Read my article on lefties and learning in the March issue of Scholastic Parent and Child. It is always exciting to see one of your own articles in print, but this one is especially thrilling for me. While researching this article, I had the honor of communicating with Howard Gardner. That's right, THEHoward Gardner who developed the theory of Multiple Intelligences. He could not have been more professional, more gracious or more helpful. I'm an even bigger fan now!
Kids stuck indoors? Try this Valentine's Day activity that my daughter learned. Make Rice Krispie Treats using the traditional recipe found here. Then shape them like Hershey's Kisses, wrap them in foil, and write your own version of the trademark Hershey flags, with customized Valentine's Day messages.
The New York State Reading Association has announced the ballot for the 2014 Charlotte Award. Students can vote for their favorite titles by reading the book(s) for their age division, or having the book(s) read to them, and then completing the ballot with the help of a teacher or librarian.
The titles on the ballot are:
GRADES PRE K-2/PRIMARY
Around One Log: Chipmunks, Spiders & Creepy Insiders Anthony D.Fredericks/Jennifer DiRubbio Dawn Publications 2011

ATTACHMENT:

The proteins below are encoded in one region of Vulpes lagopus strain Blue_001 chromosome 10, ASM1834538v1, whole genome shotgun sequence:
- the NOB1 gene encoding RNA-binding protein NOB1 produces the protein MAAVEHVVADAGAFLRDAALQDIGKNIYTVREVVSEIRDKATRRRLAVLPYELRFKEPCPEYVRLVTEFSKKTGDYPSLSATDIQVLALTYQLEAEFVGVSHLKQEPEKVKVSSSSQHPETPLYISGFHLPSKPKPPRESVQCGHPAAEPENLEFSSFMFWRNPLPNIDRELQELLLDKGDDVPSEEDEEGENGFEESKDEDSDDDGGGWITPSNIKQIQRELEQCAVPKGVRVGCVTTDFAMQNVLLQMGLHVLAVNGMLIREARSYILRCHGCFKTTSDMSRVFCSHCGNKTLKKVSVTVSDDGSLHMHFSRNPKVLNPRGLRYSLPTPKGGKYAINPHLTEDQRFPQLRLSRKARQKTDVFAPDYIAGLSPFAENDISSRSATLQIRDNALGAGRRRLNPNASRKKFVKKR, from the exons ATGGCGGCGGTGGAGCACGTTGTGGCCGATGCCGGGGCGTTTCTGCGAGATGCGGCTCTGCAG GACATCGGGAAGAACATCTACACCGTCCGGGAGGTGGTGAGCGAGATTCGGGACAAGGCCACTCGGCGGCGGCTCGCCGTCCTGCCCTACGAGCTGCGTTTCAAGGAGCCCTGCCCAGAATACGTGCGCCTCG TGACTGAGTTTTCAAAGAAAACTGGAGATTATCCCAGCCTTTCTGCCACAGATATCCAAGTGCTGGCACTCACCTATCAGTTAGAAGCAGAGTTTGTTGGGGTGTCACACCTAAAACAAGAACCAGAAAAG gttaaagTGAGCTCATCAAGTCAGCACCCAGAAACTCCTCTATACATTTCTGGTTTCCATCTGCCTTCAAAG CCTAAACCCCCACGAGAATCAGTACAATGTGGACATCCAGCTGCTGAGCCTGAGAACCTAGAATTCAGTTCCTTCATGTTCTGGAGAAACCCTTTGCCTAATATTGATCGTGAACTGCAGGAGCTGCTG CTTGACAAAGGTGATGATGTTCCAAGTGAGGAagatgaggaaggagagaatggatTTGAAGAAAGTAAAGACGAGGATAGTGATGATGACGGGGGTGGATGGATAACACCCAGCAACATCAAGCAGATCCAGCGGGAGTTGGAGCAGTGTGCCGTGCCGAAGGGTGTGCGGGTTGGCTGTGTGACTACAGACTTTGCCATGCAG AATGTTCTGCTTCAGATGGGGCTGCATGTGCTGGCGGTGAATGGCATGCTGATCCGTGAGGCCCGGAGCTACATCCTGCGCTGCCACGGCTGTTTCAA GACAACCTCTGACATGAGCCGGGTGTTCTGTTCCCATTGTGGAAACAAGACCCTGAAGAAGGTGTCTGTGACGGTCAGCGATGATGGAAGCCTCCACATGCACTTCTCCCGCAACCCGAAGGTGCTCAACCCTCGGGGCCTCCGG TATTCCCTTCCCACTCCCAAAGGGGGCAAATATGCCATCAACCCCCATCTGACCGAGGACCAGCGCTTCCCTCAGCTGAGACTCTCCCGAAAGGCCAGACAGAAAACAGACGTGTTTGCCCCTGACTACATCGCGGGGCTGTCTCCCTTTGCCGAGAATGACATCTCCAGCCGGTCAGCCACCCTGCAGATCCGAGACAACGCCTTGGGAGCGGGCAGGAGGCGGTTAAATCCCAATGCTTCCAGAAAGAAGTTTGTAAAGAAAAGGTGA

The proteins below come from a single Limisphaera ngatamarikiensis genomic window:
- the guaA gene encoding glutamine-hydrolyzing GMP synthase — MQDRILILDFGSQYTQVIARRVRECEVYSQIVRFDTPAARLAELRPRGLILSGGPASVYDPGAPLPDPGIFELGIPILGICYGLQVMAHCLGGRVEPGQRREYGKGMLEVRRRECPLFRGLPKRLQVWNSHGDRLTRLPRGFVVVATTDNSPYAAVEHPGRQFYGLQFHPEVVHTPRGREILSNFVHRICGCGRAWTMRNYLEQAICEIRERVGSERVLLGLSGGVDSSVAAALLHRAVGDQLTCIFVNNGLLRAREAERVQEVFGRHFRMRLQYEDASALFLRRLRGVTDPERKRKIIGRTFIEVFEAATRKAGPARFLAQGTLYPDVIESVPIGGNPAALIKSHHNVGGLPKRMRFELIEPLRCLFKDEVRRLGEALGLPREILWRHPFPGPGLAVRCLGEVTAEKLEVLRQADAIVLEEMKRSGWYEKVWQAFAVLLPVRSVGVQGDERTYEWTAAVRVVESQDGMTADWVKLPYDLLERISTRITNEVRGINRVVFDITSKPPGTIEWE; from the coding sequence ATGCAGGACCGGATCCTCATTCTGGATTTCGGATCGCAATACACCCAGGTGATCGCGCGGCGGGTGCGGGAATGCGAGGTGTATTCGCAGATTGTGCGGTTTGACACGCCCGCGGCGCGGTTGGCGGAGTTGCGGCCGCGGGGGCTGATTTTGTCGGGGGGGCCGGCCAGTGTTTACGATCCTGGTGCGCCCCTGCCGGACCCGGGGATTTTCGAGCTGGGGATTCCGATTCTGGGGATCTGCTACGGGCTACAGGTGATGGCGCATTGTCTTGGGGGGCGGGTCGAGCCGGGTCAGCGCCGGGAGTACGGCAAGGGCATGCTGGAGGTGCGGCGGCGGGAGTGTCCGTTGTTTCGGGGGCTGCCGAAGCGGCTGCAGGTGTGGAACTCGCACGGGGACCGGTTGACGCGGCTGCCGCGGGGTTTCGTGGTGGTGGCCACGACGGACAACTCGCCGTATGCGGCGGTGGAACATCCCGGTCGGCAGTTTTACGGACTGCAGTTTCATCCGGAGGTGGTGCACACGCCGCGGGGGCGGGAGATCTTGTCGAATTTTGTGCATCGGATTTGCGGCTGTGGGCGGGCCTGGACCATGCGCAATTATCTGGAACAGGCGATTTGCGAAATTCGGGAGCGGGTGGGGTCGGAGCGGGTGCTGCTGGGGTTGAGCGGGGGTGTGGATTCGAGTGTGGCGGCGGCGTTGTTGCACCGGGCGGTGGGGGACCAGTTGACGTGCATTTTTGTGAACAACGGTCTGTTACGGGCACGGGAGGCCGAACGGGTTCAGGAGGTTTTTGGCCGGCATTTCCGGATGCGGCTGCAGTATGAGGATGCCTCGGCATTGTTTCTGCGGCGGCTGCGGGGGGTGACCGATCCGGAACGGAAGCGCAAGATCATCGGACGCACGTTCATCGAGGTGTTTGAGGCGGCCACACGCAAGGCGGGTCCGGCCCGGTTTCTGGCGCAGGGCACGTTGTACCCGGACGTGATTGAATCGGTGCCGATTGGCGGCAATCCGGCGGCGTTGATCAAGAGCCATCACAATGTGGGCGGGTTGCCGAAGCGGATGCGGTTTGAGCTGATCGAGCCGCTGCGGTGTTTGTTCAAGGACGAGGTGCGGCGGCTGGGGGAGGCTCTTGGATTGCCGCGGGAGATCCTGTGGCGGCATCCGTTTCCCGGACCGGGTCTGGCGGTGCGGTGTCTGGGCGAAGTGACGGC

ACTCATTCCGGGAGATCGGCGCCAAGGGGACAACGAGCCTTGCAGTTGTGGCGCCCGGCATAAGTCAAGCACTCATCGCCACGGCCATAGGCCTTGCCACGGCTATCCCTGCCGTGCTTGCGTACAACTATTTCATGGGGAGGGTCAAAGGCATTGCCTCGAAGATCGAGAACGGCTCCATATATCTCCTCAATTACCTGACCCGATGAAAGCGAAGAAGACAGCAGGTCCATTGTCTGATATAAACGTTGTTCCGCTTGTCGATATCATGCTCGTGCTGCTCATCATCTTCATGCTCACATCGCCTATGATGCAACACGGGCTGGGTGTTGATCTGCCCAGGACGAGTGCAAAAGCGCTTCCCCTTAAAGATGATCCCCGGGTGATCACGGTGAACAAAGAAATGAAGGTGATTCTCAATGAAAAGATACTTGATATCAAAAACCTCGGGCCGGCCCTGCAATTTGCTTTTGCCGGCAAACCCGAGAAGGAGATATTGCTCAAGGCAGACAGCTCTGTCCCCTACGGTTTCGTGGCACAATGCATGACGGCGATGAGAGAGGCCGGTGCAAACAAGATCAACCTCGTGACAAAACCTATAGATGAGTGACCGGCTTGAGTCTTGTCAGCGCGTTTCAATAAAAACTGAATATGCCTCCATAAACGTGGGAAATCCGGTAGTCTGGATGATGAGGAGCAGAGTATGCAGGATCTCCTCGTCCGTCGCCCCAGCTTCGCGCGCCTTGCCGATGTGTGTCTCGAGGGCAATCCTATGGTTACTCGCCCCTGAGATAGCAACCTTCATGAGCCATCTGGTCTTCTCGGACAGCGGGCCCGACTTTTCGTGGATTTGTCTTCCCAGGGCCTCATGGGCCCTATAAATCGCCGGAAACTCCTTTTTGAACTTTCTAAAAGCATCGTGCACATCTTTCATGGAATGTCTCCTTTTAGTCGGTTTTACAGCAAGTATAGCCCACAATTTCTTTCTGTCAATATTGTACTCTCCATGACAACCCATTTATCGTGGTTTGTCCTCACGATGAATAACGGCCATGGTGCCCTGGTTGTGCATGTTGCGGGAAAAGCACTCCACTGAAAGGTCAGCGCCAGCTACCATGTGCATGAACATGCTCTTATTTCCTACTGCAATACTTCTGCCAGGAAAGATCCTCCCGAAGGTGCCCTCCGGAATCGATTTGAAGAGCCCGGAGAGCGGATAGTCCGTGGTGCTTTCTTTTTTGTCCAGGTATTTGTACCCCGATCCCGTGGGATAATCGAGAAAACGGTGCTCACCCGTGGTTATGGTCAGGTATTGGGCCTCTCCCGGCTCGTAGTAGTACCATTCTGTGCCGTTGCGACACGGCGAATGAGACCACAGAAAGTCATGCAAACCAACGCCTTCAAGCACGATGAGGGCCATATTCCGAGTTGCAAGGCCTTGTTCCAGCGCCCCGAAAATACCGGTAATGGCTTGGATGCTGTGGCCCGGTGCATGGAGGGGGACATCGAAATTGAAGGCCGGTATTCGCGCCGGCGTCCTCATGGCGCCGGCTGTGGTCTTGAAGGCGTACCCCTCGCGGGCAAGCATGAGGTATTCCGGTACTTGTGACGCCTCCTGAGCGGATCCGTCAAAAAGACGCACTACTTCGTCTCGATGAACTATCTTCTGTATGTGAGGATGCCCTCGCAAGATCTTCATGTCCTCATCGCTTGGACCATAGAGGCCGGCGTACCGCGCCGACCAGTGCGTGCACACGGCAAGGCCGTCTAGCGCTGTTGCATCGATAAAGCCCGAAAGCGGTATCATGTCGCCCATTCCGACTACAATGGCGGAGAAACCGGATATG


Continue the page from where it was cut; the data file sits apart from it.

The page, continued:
Because Amelia Smiled David Ezra Stein Candlewick Press 2012
Cloudette Tom Lichtenheld Henry Holt /Christy Ottaviano 2011
Or rather, what I wish I were reading now, if I weren't so busy~
I recently picked up Mary Matalin and James Carville's new book, Love and War. I'm not that far into it yet, butI can't wait to read the secrets behind the twenty-year marriage of politicos who are polar opposites. How could they live together when they work so passionately for opposing sides? Remember, I'm not talking about normal couples who have different views on things, healthy debates and lots of making up. No, I'm talking about people who live, breathe, eat and dream politics for opposite sides. People who have worked tirelessly leading opposing presidential campaigns. People who write that they didn't even speak to each other after the Florida recount. And speaking of speaking, what could their pillow talk possibly be like? While I'm wondering about all of these things, do you think it matters? Do you think that a person's political views are just that, views, or in some extreme cases, are they something more, an extension of their morality?